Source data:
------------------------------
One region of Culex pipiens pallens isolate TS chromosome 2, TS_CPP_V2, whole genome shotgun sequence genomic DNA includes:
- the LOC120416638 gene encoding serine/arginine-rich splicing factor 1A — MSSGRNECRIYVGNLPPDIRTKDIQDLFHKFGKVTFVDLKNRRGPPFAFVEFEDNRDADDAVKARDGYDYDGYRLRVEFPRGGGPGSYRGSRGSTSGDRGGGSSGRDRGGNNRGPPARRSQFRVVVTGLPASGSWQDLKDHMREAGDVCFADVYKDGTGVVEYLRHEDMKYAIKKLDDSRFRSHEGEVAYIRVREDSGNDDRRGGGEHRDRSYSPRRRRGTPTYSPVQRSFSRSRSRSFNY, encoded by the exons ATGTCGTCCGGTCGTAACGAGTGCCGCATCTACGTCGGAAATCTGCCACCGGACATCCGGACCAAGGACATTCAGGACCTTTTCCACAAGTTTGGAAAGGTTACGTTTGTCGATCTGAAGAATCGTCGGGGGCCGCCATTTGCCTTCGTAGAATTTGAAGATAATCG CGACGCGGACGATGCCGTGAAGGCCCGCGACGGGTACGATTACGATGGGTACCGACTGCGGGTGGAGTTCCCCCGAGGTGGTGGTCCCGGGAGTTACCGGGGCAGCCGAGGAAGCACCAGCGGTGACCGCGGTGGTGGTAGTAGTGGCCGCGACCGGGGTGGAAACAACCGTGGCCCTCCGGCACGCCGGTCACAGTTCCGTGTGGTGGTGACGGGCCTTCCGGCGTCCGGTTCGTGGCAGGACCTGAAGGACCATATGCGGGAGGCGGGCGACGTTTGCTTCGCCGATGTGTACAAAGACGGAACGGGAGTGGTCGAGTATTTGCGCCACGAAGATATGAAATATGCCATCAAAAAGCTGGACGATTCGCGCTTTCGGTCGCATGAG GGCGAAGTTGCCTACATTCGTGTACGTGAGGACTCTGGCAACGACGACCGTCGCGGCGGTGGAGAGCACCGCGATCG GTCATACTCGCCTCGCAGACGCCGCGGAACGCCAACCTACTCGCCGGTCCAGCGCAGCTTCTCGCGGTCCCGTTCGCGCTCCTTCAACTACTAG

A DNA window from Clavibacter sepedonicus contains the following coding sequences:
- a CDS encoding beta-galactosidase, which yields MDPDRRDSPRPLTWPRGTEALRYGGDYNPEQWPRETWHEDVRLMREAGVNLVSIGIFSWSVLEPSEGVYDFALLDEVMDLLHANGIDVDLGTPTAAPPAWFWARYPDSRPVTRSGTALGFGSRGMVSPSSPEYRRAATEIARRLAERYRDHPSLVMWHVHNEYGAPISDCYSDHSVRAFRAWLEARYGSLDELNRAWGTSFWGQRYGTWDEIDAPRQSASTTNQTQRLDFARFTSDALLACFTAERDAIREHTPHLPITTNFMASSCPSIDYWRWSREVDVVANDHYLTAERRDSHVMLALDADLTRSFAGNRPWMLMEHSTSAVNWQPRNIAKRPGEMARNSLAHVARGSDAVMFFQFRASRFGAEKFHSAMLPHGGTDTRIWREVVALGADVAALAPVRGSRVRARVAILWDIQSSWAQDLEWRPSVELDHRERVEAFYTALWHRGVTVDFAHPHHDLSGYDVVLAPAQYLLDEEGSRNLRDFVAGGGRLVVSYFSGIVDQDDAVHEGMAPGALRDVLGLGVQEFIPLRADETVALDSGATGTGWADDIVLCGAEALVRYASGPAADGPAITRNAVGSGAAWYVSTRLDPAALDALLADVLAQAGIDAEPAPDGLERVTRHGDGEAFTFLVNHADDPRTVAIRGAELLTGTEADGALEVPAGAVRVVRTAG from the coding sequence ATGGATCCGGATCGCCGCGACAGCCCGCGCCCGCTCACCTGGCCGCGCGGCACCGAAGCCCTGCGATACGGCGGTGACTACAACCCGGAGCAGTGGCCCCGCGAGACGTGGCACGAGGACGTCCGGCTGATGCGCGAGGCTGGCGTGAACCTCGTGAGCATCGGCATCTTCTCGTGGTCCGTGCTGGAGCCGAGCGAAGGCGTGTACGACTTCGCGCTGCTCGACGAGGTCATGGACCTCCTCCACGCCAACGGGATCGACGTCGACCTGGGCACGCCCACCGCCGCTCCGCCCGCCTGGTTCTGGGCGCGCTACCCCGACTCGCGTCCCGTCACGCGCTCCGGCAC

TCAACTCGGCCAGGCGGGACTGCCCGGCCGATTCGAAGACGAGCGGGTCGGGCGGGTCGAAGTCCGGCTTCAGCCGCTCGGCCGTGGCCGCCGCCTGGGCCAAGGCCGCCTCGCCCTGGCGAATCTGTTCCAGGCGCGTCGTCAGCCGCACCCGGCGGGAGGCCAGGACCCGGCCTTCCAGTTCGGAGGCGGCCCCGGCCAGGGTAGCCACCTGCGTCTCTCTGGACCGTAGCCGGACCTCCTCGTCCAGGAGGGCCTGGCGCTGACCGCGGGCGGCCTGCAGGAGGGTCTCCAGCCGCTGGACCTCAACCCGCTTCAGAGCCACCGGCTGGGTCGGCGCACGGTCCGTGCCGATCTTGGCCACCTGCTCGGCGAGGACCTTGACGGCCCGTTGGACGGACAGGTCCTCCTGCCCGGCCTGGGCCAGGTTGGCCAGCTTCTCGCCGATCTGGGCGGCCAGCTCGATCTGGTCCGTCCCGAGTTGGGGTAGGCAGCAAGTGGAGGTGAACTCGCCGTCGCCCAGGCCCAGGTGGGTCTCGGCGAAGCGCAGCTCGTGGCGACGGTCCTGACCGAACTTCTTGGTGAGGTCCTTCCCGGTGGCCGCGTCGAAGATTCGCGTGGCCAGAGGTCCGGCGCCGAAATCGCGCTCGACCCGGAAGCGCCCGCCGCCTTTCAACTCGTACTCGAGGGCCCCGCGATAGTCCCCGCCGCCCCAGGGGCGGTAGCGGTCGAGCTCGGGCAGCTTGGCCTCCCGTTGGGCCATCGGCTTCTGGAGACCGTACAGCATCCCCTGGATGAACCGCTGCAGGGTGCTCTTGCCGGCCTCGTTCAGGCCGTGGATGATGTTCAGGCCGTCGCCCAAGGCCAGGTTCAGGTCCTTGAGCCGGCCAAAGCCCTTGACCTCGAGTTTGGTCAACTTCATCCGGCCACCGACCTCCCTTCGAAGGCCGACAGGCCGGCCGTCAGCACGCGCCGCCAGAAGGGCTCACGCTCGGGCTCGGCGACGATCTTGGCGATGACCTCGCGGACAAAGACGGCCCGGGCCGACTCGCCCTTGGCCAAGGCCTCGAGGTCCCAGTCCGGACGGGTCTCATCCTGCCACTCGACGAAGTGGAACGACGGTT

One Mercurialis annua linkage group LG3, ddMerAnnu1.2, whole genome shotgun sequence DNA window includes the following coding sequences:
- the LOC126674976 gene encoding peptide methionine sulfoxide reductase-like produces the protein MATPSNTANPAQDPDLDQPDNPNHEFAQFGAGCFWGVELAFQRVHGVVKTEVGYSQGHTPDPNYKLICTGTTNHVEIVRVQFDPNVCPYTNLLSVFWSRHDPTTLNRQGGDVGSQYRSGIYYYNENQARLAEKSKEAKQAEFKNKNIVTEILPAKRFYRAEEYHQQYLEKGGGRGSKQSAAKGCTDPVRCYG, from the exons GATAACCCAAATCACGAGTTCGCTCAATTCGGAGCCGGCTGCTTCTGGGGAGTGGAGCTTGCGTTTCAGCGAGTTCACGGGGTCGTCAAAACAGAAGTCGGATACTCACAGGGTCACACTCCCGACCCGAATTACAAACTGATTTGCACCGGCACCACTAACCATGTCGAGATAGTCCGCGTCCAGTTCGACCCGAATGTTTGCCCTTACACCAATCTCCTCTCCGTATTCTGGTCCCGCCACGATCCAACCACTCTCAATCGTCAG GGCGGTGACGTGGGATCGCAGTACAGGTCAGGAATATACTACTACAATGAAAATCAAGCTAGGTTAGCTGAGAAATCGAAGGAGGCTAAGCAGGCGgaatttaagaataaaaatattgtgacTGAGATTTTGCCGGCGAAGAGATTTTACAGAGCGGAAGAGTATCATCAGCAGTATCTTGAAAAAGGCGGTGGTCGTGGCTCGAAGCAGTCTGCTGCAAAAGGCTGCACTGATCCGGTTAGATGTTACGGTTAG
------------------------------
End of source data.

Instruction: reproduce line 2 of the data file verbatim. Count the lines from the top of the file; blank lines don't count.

- the LOC120416638 gene encoding serine/arginine-rich splicing factor 1A — MSSGRNECRIYVGNLPPDIRTKDIQDLFHKFGKVTFVDLKNRRGPPFAFVEFEDNRDADDAVKARDGYDYDGYRLRVEFPRGGGPGSYRGSRGSTSGDRGGGSSGRDRGGNNRGPPARRSQFRVVVTGLPASGSWQDLKDHMREAGDVCFADVYKDGTGVVEYLRHEDMKYAIKKLDDSRFRSHEGEVAYIRVREDSGNDDRRGGGEHRDRSYSPRRRRGTPTYSPVQRSFSRSRSRSFNY, encoded by the exons ATGTCGTCCGGTCGTAACGAGTGCCGCATCTACGTCGGAAATCTGCCACCGGACATCCGGACCAAGGACATTCAGGACCTTTTCCACAAGTTTGGAAAGGTTACGTTTGTCGATCTGAAGAATCGTCGGGGGCCGCCATTTGCCTTCGTAGAATTTGAAGATAATCG CGACGCGGACGATGCCGTGAAGGCCCGCGACGGGTACGATTACGATGGGTACCGACTGCGGGTGGAGTTCCCCCGAGGTGGTGGTCCCGGGAGTTACCGGGGCAGCCGAGGAAGCACCAGCGGTGACCGCGGTGGTGGTAGTAGTGGCCGCGACCGGGGTGGAAACAACCGTGGCCCTCCGGCACGCCGGTCACAGTTCCGTGTGGTGGTGACGGGCCTTCCGGCGTCCGGTTCGTGGCAGGACCTGAAGGACCATATGCGGGAGGCGGGCGACGTTTGCTTCGCCGATGTGTACAAAGACGGAACGGGAGTGGTCGAGTATTTGCGCCACGAAGATATGAAATATGCCATCAAAAAGCTGGACGATTCGCGCTTTCGGTCGCATGAG GGCGAAGTTGCCTACATTCGTGTACGTGAGGACTCTGGCAACGACGACCGTCGCGGCGGTGGAGAGCACCGCGATCG GTCATACTCGCCTCGCAGACGCCGCGGAACGCCAACCTACTCGCCGGTCCAGCGCAGCTTCTCGCGGTCCCGTTCGCGCTCCTTCAACTACTAG